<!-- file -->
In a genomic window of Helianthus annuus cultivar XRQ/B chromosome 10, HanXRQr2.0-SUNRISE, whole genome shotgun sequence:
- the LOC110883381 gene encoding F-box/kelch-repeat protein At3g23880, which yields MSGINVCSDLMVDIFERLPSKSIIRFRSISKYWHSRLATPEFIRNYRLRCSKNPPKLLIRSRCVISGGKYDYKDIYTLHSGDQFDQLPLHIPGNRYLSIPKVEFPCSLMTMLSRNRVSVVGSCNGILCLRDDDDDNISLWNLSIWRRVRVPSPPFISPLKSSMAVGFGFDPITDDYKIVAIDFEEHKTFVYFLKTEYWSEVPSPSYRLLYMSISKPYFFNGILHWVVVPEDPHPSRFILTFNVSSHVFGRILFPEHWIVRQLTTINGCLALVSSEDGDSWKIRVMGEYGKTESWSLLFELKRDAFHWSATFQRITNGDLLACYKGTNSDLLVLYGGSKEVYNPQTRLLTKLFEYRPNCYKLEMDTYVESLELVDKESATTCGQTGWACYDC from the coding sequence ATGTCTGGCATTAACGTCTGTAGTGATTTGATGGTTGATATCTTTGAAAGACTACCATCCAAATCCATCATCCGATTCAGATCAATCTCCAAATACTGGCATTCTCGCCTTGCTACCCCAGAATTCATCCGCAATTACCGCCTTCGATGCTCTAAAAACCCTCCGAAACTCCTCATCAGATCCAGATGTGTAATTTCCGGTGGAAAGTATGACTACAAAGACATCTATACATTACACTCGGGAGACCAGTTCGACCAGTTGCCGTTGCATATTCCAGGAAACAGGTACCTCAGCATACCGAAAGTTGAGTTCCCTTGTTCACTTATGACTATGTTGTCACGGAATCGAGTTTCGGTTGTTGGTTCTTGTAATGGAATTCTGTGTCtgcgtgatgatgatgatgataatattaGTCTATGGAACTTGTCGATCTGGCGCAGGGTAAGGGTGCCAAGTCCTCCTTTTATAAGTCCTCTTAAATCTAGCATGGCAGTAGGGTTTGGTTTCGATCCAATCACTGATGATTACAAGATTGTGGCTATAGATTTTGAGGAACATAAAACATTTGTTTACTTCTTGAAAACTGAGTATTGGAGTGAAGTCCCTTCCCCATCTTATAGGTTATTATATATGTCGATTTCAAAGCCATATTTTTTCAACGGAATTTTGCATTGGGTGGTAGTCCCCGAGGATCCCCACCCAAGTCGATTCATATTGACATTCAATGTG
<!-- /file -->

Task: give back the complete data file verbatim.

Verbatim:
In a genomic window of Helianthus annuus cultivar XRQ/B chromosome 10, HanXRQr2.0-SUNRISE, whole genome shotgun sequence:
- the LOC110883381 gene encoding F-box/kelch-repeat protein At3g23880, which yields MSGINVCSDLMVDIFERLPSKSIIRFRSISKYWHSRLATPEFIRNYRLRCSKNPPKLLIRSRCVISGGKYDYKDIYTLHSGDQFDQLPLHIPGNRYLSIPKVEFPCSLMTMLSRNRVSVVGSCNGILCLRDDDDDNISLWNLSIWRRVRVPSPPFISPLKSSMAVGFGFDPITDDYKIVAIDFEEHKTFVYFLKTEYWSEVPSPSYRLLYMSISKPYFFNGILHWVVVPEDPHPSRFILTFNVSSHVFGRILFPEHWIVRQLTTINGCLALVSSEDGDSWKIRVMGEYGKTESWSLLFELKRDAFHWSATFQRITNGDLLACYKGTNSDLLVLYGGSKEVYNPQTRLLTKLFEYRPNCYKLEMDTYVESLELVDKESATTCGQTGWACYDC from the coding sequence ATGTCTGGCATTAACGTCTGTAGTGATTTGATGGTTGATATCTTTGAAAGACTACCATCCAAATCCATCATCCGATTCAGATCAATCTCCAAATACTGGCATTCTCGCCTTGCTACCCCAGAATTCATCCGCAATTACCGCCTTCGATGCTCTAAAAACCCTCCGAAACTCCTCATCAGATCCAGATGTGTAATTTCCGGTGGAAAGTATGACTACAAAGACATCTATACATTACACTCGGGAGACCAGTTCGACCAGTTGCCGTTGCATATTCCAGGAAACAGGTACCTCAGCATACCGAAAGTTGAGTTCCCTTGTTCACTTATGACTATGTTGTCACGGAATCGAGTTTCGGTTGTTGGTTCTTGTAATGGAATTCTGTGTCtgcgtgatgatgatgatgataatattaGTCTATGGAACTTGTCGATCTGGCGCAGGGTAAGGGTGCCAAGTCCTCCTTTTATAAGTCCTCTTAAATCTAGCATGGCAGTAGGGTTTGGTTTCGATCCAATCACTGATGATTACAAGATTGTGGCTATAGATTTTGAGGAACATAAAACATTTGTTTACTTCTTGAAAACTGAGTATTGGAGTGAAGTCCCTTCCCCATCTTATAGGTTATTATATATGTCGATTTCAAAGCCATATTTTTTCAACGGAATTTTGCATTGGGTGGTAGTCCCCGAGGATCCCCACCCAAGTCGATTCATATTGACATTCAATGTG